David S. Miller wrote:
From: "Michael S. Tsirkin" <[email protected]>
Date: Wed, 8 Mar 2006 14:53:11 +0200
What I was trying to figure out was, how can we re-enable the trick
without hurting TSO? Could a solution be to simply look at the frame
size, and call tcp_send_delayed_ack if the frame size is small?
The change is really not related to TSO.
By reverting it, you are reducing the number of ACKs on the wire, and
the number of context switches at the sender to push out new data.
That's why it can make things go faster, but it also leads to bursty
TCP sender behavior, which is bad for congestion on the internet.
naughty naughty Solaris and HP-UX TCP :)
When the receiver has a strong cpu and can keep up with the incoming
packet rate very well and we are in an environment with no congestion,
the old code helps a lot. But if the receiver is cpu limited or we
have congestion of any kind, it does exactly the wrong thing. It will
delay ACKs a very long time to the point where the pipe is depleted
and this kills performance in that case. For congested environments,
due to the decreased ACK feedback, packet loss recovery will be
extremely poor. This is the first reason behind my change.
well, there are stacks which do "stretch acks" (after a fashion) that
make sure when they see packet loss to "do the right thing" wrt sending
enough acks to allow cwnds to open again in a timely fashion.
that brings-back all that stuff I posted ages ago about the performance
delta when using an HP-UX receiver and altering the number of segmetns
per ACK. should be in the netdev archive somewhere.
might have been around the time of the discussions about MacOS and its
ack avoidance - which wasn't done very well at the time.
The behavior is also specifically frowned upon in the TCP implementor
community. It is specifically mentioned in the Known TCP
Implementation Problems RFC2525, in section 2.13 "Stretch ACK
The entry, quoted below for reference, is very clear on the reasons
why stretch ACKs are bad. And although it may help performance for
your case, in congested environments and also with cpu limited
receivers it will have a negative impact on performance. So, this was
the second reason why I made this change.
I would have thought that a receiver "stretching ACK's" would be helpful
when it was CPU limited since it was spending fewer CPU cycles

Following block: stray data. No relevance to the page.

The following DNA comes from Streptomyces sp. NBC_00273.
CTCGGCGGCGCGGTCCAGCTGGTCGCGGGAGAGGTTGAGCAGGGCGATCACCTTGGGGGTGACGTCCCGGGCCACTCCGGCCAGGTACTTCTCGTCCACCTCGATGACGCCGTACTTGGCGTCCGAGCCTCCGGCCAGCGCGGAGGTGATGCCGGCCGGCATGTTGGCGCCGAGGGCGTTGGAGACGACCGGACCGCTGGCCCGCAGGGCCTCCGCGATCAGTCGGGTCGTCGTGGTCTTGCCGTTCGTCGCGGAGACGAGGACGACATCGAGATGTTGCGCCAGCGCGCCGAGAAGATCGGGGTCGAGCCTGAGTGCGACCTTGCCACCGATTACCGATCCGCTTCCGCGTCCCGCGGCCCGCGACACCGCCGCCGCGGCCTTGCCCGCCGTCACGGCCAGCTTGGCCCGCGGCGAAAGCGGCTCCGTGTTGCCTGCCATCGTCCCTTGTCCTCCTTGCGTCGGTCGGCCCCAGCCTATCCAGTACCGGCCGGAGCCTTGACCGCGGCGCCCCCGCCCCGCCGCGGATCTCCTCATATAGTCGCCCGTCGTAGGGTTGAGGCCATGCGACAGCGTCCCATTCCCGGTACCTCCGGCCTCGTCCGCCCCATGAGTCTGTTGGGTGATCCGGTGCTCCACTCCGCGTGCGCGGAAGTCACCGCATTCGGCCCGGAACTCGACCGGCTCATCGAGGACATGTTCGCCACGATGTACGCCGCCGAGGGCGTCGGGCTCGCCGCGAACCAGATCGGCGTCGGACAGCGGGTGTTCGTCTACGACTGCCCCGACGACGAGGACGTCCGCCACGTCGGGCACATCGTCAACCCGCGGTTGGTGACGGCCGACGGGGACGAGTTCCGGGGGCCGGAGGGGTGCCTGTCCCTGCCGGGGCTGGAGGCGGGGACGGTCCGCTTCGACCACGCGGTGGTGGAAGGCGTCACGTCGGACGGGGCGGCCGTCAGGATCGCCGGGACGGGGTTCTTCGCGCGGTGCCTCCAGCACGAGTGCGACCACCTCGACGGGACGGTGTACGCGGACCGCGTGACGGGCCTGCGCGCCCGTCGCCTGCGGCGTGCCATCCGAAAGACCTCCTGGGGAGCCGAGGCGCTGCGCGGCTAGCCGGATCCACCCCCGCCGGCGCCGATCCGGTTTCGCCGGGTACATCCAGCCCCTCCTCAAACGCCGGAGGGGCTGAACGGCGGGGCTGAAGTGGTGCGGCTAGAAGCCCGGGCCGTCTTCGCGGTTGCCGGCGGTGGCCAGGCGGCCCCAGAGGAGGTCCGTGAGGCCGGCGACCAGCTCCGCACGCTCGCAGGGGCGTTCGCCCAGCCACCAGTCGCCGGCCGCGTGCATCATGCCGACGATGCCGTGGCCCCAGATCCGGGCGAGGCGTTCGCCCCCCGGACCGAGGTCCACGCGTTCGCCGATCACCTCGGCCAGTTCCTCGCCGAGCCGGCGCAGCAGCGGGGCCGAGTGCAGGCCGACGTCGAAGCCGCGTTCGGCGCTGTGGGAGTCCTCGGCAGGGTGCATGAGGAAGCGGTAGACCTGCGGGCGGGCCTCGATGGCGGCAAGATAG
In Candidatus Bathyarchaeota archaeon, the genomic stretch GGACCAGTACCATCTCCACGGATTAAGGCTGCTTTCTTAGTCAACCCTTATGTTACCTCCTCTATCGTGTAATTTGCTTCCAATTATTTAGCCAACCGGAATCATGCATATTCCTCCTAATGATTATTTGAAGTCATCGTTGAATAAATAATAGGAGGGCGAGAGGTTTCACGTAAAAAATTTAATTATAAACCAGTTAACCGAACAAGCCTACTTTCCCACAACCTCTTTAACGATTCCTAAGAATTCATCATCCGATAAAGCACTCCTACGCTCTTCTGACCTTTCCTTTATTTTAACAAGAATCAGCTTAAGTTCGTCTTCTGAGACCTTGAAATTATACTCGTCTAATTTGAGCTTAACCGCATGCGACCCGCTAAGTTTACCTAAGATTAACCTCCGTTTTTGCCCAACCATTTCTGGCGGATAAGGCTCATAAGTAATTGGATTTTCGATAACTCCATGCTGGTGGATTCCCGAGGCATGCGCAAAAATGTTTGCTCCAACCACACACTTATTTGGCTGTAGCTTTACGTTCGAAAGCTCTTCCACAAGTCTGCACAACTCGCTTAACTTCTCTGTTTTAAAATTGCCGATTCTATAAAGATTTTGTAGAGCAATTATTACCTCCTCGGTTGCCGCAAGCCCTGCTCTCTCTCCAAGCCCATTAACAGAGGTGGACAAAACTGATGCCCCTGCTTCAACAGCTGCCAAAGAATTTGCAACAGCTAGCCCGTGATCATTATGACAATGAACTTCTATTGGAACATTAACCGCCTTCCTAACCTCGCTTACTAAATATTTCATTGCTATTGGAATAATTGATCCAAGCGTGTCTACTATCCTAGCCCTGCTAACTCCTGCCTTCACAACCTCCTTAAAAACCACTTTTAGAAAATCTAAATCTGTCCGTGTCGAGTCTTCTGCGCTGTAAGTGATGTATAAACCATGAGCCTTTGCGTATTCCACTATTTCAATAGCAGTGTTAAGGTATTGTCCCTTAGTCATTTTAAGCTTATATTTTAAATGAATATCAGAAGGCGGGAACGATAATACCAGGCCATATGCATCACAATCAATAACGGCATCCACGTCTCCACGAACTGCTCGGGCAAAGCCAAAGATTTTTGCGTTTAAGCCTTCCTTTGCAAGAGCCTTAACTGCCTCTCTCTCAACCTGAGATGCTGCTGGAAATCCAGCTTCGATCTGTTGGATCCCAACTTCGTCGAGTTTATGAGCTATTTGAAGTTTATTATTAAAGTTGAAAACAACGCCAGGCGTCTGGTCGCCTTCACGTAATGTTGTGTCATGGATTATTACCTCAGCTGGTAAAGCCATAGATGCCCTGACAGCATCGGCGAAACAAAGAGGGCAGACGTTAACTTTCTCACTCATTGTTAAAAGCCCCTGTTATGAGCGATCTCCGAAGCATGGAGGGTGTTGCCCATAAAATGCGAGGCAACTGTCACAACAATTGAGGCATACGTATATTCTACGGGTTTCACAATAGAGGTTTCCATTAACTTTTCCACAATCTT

So reverting the change isn't really an option.
Name of Problem
Stretch ACK violation
To improve efficiency (both computer and network) a data receiver
may refrain from sending an ACK for each incoming segment,
according to [RFC1122]. However, an ACK should not be delayed an
inordinate amount of time. Specifically, ACKs SHOULD be sent for
every second full-sized segment that arrives. If a second full-
sized segment does not arrive within a given timeout (of no more
than 0.5 seconds), an ACK should be transmitted, according to
[RFC1122]. A TCP receiver which does not generate an ACK for
every second full-sized segment exhibits a "Stretch ACK
How can it be a "violation" of a SHOULD?-)
TCP receivers exhibiting this behavior will cause TCP senders to
generate burstier traffic, which can degrade performance in
congested environments. In addition, generating fewer ACKs
increases the amount of time needed by the slow start algorithm to
open the congestion window to an appropriate point, which
diminishes performance in environments with large bandwidth-delay
products. Finally, generating fewer ACKs may cause needless
retransmission timeouts in lossy environments, as it increases the
possibility that an entire window of ACKs is lost, forcing a
Of those three, I think the most meaningful is the second, which can be
dealt with by smarts in the ACK-stretching receiver.
For the first, it will only degrade performance if it triggers packet loss.
I'm not sure I've ever seen the third item happen.
When not in loss recovery, every ACK received by a TCP sender
triggers the transmission of new data segments. The burst size is
determined by the number of previously unacknowledged segments
each ACK covers. Therefore, a TCP receiver ack'ing more than 2
segments at a time causes the sending TCP to generate a larger
burst of traffic upon receipt of the ACK. This large burst of
traffic can overwhelm an intervening gateway, leading to higher
drop rates for both the connection and other connections passing
through the congested gateway.
Doesn't RED mean that those other connections are rather less likely to
In addition, the TCP slow start algorithm increases the congestion
window by 1 segment for each ACK received. Therefore, increasing
the ACK interval (thus decreasing the rate at which ACKs are
transmitted) increases the amount of time it takes slow start to
increase the congestion window to an appropriate operating point,
and the connection consequently suffers from reduced performance.
This is especially true for connections using large windows.
This one is dealt with by ABC isn't it? At least in part since ABC
appears to cap cwnd increase at 2*SMSS (I only know this because I just
read the RFC mentioned in another thread - seems a bit much to have made
that limit a MUST rather than a SHOULD :)
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